Not only would a mobile app help them play more frequently, it would also help them play more effectively –several players had set goals to reduce computer use and to increase activity levels. As player William commented:

“Sometimes, it doesn’t work for me to sit down in front of a computer to use SuperBetter (as one of the things I’m struggling with is RSI, on my bad days when I really need a power-up or two it’s not always good for me to do).“

Note: While the iPhone app launched in April 2012, an Android app is still in the making.

Future of SuperBetter

SuperBetter is one among several games and applications that aim to address healthcare issues through play. Competitors include starts ups like Fitocracy, and major brands such as GE, which has a suite of social apps to help people live healthy.

With a core community of over 10,000 players using Facebook Connect and 4,500 members on the SuperBetter community, and with more success stories being shared, SuperBetter definitely has potential to play a wider role in healthcare.

As acupuncture student Jason Lay envisioned:

“I see healthcare professionals of different strokes being very interested in SuperBetter. The potential for hands-off delivery and training of health-promoting habits and attitudes is tremendous using this gaming model.”

*

(MSLGROUP’s People’s Lab crowdsourcing platform and approach helps organizations tap into people’s insights for innovation, storytelling and change. The People’s Lab crowdsourcing platform also enables our distinctive insights and foresight approach, which consists of four elements: organic conversation analysis, MSLGROUP’s own insight communities, client-specific insights communities, and ethnographic deep dives into these communities.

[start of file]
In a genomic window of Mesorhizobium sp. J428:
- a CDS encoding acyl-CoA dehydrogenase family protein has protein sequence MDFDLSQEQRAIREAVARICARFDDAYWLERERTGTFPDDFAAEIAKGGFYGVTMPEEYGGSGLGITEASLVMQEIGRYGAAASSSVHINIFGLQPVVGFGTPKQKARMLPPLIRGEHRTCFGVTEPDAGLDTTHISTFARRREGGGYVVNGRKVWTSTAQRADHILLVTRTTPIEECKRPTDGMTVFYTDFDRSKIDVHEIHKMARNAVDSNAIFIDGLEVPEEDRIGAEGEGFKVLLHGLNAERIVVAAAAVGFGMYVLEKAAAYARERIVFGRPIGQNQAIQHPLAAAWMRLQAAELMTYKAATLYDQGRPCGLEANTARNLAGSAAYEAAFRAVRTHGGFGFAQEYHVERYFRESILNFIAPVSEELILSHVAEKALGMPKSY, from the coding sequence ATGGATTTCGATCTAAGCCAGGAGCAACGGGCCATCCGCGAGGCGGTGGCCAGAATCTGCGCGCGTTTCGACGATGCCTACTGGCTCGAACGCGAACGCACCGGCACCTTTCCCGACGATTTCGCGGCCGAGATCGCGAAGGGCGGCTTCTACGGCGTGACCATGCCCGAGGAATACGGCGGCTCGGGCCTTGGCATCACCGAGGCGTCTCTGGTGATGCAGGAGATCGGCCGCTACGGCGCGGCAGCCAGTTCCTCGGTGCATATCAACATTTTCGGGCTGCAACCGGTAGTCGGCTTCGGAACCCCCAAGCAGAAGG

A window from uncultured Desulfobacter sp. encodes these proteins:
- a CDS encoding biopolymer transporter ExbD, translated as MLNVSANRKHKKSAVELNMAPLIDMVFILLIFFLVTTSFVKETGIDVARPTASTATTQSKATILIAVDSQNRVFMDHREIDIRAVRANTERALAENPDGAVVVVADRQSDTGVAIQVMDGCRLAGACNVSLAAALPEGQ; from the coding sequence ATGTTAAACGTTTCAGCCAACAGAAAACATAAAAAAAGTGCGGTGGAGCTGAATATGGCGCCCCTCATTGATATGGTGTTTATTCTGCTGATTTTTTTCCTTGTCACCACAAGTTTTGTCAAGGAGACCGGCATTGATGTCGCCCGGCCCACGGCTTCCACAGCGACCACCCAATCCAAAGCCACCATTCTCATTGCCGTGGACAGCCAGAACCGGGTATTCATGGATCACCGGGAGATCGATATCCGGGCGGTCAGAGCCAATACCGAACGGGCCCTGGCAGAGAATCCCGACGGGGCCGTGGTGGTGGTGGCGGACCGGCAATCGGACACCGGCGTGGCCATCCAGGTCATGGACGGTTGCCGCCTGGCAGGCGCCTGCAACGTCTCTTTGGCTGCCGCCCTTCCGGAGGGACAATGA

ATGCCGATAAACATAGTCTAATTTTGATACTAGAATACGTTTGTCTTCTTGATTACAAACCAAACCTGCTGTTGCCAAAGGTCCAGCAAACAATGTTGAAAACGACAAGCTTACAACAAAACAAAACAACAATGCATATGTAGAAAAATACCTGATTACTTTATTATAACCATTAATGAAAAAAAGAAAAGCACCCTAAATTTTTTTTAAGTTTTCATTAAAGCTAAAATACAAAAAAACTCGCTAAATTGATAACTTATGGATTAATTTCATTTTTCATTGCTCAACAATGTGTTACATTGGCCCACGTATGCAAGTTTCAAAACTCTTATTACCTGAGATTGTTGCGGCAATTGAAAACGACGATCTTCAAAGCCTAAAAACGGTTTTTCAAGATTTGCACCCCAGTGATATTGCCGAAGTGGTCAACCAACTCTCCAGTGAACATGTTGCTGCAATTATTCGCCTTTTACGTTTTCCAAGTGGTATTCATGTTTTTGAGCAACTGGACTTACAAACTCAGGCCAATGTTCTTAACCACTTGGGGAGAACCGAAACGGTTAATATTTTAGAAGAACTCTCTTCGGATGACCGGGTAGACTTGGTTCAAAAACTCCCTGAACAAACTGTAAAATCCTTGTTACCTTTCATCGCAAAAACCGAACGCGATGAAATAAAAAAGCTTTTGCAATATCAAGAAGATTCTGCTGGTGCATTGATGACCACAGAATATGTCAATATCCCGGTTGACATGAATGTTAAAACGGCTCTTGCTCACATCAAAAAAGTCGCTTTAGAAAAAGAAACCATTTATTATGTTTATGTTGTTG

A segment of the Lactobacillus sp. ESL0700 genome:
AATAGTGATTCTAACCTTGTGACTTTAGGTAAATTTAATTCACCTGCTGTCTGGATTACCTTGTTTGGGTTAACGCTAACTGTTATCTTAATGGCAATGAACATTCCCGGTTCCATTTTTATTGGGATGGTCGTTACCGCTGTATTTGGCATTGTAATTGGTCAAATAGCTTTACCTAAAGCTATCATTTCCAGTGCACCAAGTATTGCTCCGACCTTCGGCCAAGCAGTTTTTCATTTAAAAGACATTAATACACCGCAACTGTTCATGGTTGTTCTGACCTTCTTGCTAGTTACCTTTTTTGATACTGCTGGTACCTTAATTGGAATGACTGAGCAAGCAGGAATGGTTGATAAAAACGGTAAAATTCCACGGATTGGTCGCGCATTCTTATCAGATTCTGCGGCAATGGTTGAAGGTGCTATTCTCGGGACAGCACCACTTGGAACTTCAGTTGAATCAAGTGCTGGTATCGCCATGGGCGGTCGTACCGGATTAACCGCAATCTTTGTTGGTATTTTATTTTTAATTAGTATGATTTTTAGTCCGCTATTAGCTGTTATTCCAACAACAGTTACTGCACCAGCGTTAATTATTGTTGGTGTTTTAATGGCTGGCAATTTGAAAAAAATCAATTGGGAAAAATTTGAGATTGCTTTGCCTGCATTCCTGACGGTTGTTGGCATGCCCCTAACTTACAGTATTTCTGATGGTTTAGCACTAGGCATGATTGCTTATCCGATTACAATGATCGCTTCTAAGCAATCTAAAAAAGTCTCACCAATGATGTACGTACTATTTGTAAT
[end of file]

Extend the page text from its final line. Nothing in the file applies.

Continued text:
As an example, 50+ thinkers and planners within MSLGROUP share and discuss inspiring projects on corporate citizenship, crowdsourcing and storytelling on the MSLGROUP Insights Network. Every week, we pick up one project and do a deep dive into conversations around it — on the MSLGROUP Insights Network itself but also on the broader social web — to distill insights and foresights. We share these insights and foresights with you on our People’s Insights blog and compile the best insights from the network and the blog in the iPad-friendly People’s Lab Quarterly Magazine, as a showcase of our capabilities.

As you can imagine, we can bring the same innovative approach to help you distill insights and foresights from conversations and communities. To start a conversation on how we can help you win with insights and foresights, write to Pascal Beucler at pascal.beucler@mslgroup.com.)

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About Nidhi Makhija

Nidhi is the community manager for People's Insights. You can find her on Twitter and Google+